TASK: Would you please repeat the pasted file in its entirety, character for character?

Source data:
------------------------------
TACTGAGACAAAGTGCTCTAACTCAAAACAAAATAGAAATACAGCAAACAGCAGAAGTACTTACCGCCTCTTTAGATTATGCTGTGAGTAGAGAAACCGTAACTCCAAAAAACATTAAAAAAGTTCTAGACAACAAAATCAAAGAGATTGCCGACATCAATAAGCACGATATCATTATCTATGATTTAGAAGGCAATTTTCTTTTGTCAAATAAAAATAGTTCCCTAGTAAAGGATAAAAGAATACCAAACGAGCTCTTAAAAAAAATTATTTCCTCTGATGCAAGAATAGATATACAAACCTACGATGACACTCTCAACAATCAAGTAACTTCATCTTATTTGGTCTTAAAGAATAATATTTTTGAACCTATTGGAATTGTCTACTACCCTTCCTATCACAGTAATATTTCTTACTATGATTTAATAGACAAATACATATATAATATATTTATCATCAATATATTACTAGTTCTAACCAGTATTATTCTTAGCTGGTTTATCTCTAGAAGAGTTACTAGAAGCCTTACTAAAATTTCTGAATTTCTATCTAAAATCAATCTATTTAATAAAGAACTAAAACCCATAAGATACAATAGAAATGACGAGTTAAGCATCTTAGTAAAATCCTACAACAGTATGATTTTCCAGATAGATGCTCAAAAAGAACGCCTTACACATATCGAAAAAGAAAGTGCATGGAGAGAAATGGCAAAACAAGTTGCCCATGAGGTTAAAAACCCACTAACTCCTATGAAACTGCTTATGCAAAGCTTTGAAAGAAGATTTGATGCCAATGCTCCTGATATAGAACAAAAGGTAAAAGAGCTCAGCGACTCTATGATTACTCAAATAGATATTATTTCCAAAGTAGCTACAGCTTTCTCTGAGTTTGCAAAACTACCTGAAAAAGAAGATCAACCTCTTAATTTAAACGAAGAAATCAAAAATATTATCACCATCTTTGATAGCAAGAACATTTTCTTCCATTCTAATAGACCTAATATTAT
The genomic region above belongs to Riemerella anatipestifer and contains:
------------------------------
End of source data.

TACTGAGACAAAGTGCTCTAACTCAAAACAAAATAGAAATACAGCAAACAGCAGAAGTACTTACCGCCTCTTTAGATTATGCTGTGAGTAGAGAAACCGTAACTCCAAAAAACATTAAAAAAGTTCTAGACAACAAAATCAAAGAGATTGCCGACATCAATAAGCACGATATCATTATCTATGATTTAGAAGGCAATTTTCTTTTGTCAAATAAAAATAGTTCCCTAGTAAAGGATAAAAGAATACCAAACGAGCTCTTAAAAAAAATTATTTCCTCTGATGCAAGAATAGATATACAAACCTACGATGACACTCTCAACAATCAAGTAACTTCATCTTATTTGGTCTTAAAGAATAATATTTTTGAACCTATTGGAATTGTCTACTACCCTTCCTATCACAGTAATATTTCTTACTATGATTTAATAGACAAATACATATATAATATATTTATCATCAATATATTACTAGTTCTAACCAGTATTATTCTTAGCTGGTTTATCTCTAGAAGAGTTACTAGAAGCCTTACTAAAATTTCTGAATTTCTATCTAAAATCAATCTATTTAATAAAGAACTAAAACCCATAAGATACAATAGAAATGACGAGTTAAGCATCTTAGTAAAATCCTACAACAGTATGATTTTCCAGATAGATGCTCAAAAAGAACGCCTTACACATATCGAAAAAGAAAGTGCATGGAGAGAAATGGCAAAACAAGTTGCCCATGAGGTTAAAAACCCACTAACTCCTATGAAACTGCTTATGCAAAGCTTTGAAAGAAGATTTGATGCCAATGCTCCTGATATAGAACAAAAGGTAAAAGAGCTCAGCGACTCTATGATTACTCAAATAGATATTATTTCCAAAGTAGCTACAGCTTTCTCTGAGTTTGCAAAACTACCTGAAAAAGAAGATCAACCTCTTAATTTAAACGAAGAAATCAAAAATATTATCACCATCTTTGATAGCAAGAACATTTTCTTCCATTCTAATAGACCTAATATTAT
The genomic region above belongs to Riemerella anatipestifer and contains: